Taking Advantage of Upcoming Amendments to Ontario's Franchise Act
Jul 24, 2020
Taking Advantage of Upcoming Amendments to Ontario's Franchise Act
by Clark Harrop, Partner and Christian Hodge, Summer Student
Effective September 1, 2020, franchisors in Ontario will be able to take advantage of recently announced amendments to Ontario's law governing franchises (the Arthur Wishart Act (Franchise Disclosure), 2000) ("Ontario's Act") and its regulations.
The key changes to Ontario's Act are:
- Confidentiality Agreements – Franchisors will be able to protect their confidential information by requiring prospective franchisees to sign basic confidentiality agreements in advance of the franchisor delivering a franchise disclosure document.
- Refundable Deposits – Franchisors will be able to collect refundable deposits that do not exceed the prescribed amount.
- U.S. GAAP Financial Statements – U.S.-based franchisors will be permitted in Ontario to use the same audited financial statements used in their U.S. franchise disclosure document, without needing a report from a Canadian accounting firm outlining the differences between U.S. GAAP and Canadian GAAP.
- Updated amounts for the "minimum investment exemption" and "large investment exemption" – Franchisors are more likely to rely on these two exemptions now that the threshold amounts have been changed and the method of calculating the franchisee's initial investment have been revised to include both actual and estimated amounts that the franchisee will invest to establish or acquire the franchise.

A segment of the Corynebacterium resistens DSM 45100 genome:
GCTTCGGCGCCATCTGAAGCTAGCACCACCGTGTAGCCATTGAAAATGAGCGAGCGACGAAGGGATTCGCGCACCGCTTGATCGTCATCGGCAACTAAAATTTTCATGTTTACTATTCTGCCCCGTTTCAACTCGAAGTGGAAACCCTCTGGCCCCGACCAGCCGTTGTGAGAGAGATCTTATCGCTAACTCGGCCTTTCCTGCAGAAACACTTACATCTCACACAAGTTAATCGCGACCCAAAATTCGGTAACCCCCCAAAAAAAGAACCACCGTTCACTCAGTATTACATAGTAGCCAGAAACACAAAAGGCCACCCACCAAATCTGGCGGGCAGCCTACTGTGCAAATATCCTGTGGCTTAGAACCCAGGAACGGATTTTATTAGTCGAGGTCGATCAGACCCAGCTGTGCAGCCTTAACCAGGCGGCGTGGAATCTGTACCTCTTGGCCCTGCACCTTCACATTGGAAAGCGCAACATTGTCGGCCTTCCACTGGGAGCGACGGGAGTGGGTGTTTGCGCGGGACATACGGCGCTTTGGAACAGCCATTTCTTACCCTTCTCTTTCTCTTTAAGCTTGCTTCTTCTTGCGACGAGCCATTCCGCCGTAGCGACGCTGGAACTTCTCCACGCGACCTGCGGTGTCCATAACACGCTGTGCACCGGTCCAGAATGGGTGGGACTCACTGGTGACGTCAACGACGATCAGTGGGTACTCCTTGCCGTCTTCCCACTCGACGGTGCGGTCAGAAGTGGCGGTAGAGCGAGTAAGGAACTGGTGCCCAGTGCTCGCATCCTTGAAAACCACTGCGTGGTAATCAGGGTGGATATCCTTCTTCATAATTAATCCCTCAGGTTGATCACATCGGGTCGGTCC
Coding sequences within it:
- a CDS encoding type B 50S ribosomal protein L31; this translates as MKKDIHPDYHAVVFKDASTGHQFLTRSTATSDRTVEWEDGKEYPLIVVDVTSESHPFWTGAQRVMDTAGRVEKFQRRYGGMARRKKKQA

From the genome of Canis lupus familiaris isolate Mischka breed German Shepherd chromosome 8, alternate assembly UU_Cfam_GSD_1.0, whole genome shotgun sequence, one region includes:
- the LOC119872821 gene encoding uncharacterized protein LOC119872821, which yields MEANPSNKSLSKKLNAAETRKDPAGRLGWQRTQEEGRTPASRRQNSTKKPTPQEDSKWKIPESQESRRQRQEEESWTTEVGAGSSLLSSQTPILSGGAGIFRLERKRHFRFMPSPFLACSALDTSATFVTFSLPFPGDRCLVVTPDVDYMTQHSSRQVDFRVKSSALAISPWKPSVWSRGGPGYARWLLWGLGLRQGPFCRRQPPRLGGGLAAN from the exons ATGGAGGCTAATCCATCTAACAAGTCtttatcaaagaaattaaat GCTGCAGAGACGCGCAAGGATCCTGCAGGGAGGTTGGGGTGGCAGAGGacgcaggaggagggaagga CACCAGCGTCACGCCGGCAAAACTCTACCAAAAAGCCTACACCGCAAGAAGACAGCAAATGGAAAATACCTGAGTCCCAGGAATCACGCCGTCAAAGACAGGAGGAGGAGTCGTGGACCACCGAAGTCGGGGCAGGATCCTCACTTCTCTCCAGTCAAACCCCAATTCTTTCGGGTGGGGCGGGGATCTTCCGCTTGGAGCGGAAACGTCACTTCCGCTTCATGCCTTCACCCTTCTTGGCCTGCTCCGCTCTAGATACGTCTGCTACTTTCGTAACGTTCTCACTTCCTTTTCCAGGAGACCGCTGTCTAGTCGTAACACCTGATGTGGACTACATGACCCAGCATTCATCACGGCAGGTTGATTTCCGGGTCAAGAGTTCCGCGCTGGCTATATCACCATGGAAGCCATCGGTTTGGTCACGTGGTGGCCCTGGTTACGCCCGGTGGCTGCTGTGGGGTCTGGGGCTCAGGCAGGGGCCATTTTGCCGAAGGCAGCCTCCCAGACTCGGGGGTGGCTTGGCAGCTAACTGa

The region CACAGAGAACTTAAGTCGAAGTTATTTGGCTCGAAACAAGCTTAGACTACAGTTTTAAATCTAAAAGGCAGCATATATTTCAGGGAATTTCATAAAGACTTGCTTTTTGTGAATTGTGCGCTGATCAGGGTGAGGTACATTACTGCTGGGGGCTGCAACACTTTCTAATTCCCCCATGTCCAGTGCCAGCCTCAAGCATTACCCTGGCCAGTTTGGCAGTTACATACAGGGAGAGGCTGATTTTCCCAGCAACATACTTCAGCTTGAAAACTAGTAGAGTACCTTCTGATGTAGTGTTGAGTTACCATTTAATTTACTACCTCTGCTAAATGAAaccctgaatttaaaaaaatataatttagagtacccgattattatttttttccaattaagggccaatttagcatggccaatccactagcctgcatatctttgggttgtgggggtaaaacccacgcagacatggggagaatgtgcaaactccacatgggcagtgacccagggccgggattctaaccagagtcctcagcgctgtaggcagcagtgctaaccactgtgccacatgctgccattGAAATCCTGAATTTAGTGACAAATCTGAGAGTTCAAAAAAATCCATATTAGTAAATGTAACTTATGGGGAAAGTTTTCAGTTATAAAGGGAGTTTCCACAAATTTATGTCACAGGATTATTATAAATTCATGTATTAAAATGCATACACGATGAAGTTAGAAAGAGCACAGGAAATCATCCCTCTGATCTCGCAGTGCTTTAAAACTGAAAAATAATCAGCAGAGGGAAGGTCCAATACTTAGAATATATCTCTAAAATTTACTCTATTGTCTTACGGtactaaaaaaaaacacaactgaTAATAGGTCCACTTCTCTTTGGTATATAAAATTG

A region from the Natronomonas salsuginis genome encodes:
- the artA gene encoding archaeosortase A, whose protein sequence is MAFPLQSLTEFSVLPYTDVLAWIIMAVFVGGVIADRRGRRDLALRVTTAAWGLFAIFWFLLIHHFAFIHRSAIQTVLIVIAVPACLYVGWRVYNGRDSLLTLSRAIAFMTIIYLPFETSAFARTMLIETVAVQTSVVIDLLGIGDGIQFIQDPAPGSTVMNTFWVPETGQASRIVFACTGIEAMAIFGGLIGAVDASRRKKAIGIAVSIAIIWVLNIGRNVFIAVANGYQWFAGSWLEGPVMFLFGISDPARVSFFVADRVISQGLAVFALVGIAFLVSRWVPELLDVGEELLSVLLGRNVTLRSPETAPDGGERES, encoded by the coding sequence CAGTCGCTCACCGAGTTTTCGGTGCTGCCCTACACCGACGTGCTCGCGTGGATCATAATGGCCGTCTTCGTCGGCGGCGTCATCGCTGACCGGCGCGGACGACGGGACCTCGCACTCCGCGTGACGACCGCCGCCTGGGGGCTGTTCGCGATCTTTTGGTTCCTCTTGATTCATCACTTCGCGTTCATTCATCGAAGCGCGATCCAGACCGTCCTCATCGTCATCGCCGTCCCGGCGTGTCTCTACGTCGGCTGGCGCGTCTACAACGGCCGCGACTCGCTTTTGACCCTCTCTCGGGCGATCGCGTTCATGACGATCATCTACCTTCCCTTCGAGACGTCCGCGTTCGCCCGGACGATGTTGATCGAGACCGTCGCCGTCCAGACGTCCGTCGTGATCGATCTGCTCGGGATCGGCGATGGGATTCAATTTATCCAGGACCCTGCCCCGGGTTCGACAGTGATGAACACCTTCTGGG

It was previously a commonly held view that franchisors in Ontario were unable to have prospective franchisees sign simple confidentiality agreements in advance of delivering a franchise disclosure document and waiting for the 14-day cooling-off period to expire. This was because Ontario's Act contains a broad definition of "franchise agreement" that could have applied even to simple confidentiality agreement. The franchise disclosure document itself typically contains confidential information and this led to the illogical result that franchisors had to disclose the confidential information found in the franchise disclosure document before they could ask a prospective franchisee to sign a confidentiality agreement.
In this respect, Ontario's Act was an outlier as the franchise acts in British Columbia, Alberta, New Brunswick and Prince Edward Island all permit parties to sign basic confidentiality agreements in advance of the franchisor delivering its franchise disclosure document.
This has now been remedied and Ontario's Act will permit franchisors and prospective franchisees to sign confidentiality agreements in advance of the franchisor delivering a franchise disclosure document and waiting for the 14-day cooling-off period to expire.
Unlike British Columbia, Alberta and Manitoba, Ontario previously did not permit franchisors to collect refundable deposits in advance of delivering the franchise disclosure document and waiting for the 14-day cooling-off period to expire.
Franchisors will now be permitted to collect refundable deposits of up to 20% of the franchise fee, to a maximum of $100,000.
The regulations previously required audited or review engagement financial statements prepared in accordance with Canadian GAAP (and corresponding auditing standards) or those that are "at least equivalent". The new amendments have expanded this requirement, and now permit the use of financial statements prepared in accordance with U.S. GAAP and the corresponding auditing standards. This welcomed change will make disclosure easier for U.S.-based franchisors who wish to enter the Ontario franchise market and for those already operating in Ontario. It should be noted, however, that the requirements for financial statements in other disclosure provinces (particularly Manitoba) have not changed, so U.S.-based franchisors who intend to franchise nationally in Canada may not see a change in how they approach disclosure of financial statements. U.S.-based franchisors who are new to the Canadian market and commencing their Canadian franchising efforts in Ontario will certainly benefit from this change.